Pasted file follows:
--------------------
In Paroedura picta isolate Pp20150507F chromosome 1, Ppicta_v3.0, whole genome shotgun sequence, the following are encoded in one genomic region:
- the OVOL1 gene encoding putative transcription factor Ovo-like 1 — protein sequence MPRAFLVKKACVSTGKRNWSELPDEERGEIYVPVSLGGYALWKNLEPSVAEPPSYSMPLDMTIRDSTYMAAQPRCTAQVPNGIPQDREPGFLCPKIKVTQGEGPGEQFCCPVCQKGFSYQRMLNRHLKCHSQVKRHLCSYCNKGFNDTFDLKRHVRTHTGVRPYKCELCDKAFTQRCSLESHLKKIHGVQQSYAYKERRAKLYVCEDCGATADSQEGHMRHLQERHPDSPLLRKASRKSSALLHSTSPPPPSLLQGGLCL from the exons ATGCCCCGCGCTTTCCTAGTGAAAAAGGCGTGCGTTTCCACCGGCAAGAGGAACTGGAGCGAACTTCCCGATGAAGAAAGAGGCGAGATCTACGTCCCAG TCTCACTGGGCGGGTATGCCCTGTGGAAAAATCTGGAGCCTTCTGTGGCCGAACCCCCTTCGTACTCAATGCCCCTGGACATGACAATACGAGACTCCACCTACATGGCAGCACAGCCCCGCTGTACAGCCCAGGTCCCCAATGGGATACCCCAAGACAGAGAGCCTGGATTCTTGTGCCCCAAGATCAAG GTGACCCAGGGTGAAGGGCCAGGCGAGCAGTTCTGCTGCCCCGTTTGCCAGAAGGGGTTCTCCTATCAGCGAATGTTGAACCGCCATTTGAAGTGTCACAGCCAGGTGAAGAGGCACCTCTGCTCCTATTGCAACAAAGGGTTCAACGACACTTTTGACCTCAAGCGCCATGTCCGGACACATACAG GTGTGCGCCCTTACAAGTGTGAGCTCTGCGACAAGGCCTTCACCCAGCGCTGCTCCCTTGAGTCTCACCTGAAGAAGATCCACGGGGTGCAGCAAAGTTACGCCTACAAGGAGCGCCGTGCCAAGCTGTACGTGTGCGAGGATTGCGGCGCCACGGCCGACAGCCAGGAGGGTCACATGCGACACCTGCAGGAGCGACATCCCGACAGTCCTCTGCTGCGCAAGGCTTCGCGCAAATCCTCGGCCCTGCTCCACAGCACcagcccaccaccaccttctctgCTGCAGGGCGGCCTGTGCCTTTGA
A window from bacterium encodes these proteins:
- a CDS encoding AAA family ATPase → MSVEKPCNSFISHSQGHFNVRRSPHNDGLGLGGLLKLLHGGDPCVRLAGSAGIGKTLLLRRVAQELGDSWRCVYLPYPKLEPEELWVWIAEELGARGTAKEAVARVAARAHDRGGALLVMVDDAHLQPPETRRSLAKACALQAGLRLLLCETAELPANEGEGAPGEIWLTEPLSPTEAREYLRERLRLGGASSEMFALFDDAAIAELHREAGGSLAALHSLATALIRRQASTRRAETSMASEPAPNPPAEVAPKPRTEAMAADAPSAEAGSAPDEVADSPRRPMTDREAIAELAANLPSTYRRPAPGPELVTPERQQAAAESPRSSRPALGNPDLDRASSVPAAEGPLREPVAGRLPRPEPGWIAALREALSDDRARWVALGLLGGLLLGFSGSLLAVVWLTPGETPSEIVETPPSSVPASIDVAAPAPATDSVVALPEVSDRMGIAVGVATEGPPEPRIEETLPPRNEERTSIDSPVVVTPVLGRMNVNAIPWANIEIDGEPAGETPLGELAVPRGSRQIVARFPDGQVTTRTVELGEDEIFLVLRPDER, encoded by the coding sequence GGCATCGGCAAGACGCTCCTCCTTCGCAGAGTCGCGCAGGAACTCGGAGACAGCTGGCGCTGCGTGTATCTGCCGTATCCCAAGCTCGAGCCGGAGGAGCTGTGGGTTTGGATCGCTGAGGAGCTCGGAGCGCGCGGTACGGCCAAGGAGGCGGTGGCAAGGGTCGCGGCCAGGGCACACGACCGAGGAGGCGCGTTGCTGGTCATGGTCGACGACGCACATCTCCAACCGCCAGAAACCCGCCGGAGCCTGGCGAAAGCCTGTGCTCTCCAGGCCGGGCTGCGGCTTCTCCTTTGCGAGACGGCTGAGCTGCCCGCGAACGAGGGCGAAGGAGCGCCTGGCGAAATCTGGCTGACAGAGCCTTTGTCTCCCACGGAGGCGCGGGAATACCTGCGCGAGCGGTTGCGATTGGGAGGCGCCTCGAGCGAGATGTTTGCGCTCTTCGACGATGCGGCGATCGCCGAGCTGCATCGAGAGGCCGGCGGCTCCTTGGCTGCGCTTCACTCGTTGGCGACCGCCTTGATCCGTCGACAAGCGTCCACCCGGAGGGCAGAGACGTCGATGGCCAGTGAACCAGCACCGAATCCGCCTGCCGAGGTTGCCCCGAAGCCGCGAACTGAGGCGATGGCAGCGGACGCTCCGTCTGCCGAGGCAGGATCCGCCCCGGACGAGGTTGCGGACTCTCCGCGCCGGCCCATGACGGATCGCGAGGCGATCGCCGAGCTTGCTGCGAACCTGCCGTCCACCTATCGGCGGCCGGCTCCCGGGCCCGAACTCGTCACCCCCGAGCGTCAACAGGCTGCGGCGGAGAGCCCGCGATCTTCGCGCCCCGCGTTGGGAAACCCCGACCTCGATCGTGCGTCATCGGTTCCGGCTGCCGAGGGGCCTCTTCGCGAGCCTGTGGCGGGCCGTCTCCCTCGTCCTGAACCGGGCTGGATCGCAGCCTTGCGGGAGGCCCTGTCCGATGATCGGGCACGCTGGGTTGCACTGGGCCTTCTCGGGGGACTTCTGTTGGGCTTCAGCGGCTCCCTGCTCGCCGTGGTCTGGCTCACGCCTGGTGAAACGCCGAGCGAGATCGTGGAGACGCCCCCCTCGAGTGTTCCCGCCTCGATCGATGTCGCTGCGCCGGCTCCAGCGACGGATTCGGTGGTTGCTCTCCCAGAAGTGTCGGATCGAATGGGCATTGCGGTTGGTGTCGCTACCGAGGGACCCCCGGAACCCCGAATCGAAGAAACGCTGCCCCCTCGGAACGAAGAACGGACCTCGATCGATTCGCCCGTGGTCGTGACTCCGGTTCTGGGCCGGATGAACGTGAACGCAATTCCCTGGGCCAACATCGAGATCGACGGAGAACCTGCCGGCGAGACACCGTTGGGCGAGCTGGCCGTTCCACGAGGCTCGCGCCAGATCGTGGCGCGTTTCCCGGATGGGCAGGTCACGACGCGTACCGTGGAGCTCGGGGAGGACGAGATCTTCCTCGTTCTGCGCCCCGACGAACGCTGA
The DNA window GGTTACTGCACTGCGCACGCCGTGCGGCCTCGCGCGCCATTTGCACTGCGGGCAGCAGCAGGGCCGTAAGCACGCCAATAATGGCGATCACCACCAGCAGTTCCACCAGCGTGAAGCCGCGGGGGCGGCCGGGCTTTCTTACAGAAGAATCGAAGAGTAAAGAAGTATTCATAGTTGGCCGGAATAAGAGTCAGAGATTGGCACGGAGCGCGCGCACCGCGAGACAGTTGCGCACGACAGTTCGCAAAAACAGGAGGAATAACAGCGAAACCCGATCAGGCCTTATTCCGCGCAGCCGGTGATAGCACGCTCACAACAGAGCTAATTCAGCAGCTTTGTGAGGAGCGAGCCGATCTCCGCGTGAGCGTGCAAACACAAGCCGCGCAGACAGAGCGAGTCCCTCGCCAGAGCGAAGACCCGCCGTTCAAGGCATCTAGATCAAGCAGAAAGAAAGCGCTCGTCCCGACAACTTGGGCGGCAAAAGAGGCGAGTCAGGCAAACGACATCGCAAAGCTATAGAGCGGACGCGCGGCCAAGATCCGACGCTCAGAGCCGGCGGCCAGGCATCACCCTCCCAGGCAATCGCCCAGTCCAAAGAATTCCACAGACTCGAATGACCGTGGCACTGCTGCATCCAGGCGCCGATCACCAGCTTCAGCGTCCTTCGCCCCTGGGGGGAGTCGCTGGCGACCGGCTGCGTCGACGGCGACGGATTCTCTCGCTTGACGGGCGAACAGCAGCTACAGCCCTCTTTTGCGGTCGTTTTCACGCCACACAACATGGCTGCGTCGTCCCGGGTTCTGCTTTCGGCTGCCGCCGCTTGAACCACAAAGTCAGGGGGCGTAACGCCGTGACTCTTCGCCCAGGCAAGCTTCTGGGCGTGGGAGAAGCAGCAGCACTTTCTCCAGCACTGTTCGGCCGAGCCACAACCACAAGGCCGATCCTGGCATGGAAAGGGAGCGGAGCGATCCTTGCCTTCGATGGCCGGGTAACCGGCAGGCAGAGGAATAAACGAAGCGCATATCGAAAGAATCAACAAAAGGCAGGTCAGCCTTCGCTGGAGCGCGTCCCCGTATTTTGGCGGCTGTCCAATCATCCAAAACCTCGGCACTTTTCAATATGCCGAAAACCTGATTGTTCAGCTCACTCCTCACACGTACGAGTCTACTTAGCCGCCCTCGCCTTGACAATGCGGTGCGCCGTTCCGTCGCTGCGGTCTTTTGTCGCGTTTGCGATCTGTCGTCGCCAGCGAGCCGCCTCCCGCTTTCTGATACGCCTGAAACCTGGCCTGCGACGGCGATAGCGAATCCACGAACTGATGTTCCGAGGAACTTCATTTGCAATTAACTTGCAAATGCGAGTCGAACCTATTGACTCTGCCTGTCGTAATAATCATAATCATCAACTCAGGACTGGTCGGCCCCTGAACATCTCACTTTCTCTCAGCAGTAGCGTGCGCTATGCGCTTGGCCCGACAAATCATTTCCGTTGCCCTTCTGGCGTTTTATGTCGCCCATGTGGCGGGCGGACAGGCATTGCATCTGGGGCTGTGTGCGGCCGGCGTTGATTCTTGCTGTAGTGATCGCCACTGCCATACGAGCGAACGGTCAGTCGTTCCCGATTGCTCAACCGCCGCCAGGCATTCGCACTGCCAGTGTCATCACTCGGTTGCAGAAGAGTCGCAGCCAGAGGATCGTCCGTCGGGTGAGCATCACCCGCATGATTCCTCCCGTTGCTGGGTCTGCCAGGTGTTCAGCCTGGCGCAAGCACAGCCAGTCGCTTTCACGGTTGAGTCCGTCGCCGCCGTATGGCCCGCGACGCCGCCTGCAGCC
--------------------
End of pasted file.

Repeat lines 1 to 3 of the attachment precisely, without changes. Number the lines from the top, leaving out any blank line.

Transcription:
In Paroedura picta isolate Pp20150507F chromosome 1, Ppicta_v3.0, whole genome shotgun sequence, the following are encoded in one genomic region:
- the OVOL1 gene encoding putative transcription factor Ovo-like 1 — protein sequence MPRAFLVKKACVSTGKRNWSELPDEERGEIYVPVSLGGYALWKNLEPSVAEPPSYSMPLDMTIRDSTYMAAQPRCTAQVPNGIPQDREPGFLCPKIKVTQGEGPGEQFCCPVCQKGFSYQRMLNRHLKCHSQVKRHLCSYCNKGFNDTFDLKRHVRTHTGVRPYKCELCDKAFTQRCSLESHLKKIHGVQQSYAYKERRAKLYVCEDCGATADSQEGHMRHLQERHPDSPLLRKASRKSSALLHSTSPPPPSLLQGGLCL from the exons ATGCCCCGCGCTTTCCTAGTGAAAAAGGCGTGCGTTTCCACCGGCAAGAGGAACTGGAGCGAACTTCCCGATGAAGAAAGAGGCGAGATCTACGTCCCAG TCTCACTGGGCGGGTATGCCCTGTGGAAAAATCTGGAGCCTTCTGTGGCCGAACCCCCTTCGTACTCAATGCCCCTGGACATGACAATACGAGACTCCACCTACATGGCAGCACAGCCCCGCTGTACAGCCCAGGTCCCCAATGGGATACCCCAAGACAGAGAGCCTGGATTCTTGTGCCCCAAGATCAAG GTGACCCAGGGTGAAGGGCCAGGCGAGCAGTTCTGCTGCCCCGTTTGCCAGAAGGGGTTCTCCTATCAGCGAATGTTGAACCGCCATTTGAAGTGTCACAGCCAGGTGAAGAGGCACCTCTGCTCCTATTGCAACAAAGGGTTCAACGACACTTTTGACCTCAAGCGCCATGTCCGGACACATACAG GTGTGCGCCCTTACAAGTGTGAGCTCTGCGACAAGGCCTTCACCCAGCGCTGCTCCCTTGAGTCTCACCTGAAGAAGATCCACGGGGTGCAGCAAAGTTACGCCTACAAGGAGCGCCGTGCCAAGCTGTACGTGTGCGAGGATTGCGGCGCCACGGCCGACAGCCAGGAGGGTCACATGCGACACCTGCAGGAGCGACATCCCGACAGTCCTCTGCTGCGCAAGGCTTCGCGCAAATCCTCGGCCCTGCTCCACAGCACcagcccaccaccaccttctctgCTGCAGGGCGGCCTGTGCCTTTGA
A window from bacterium encodes these proteins: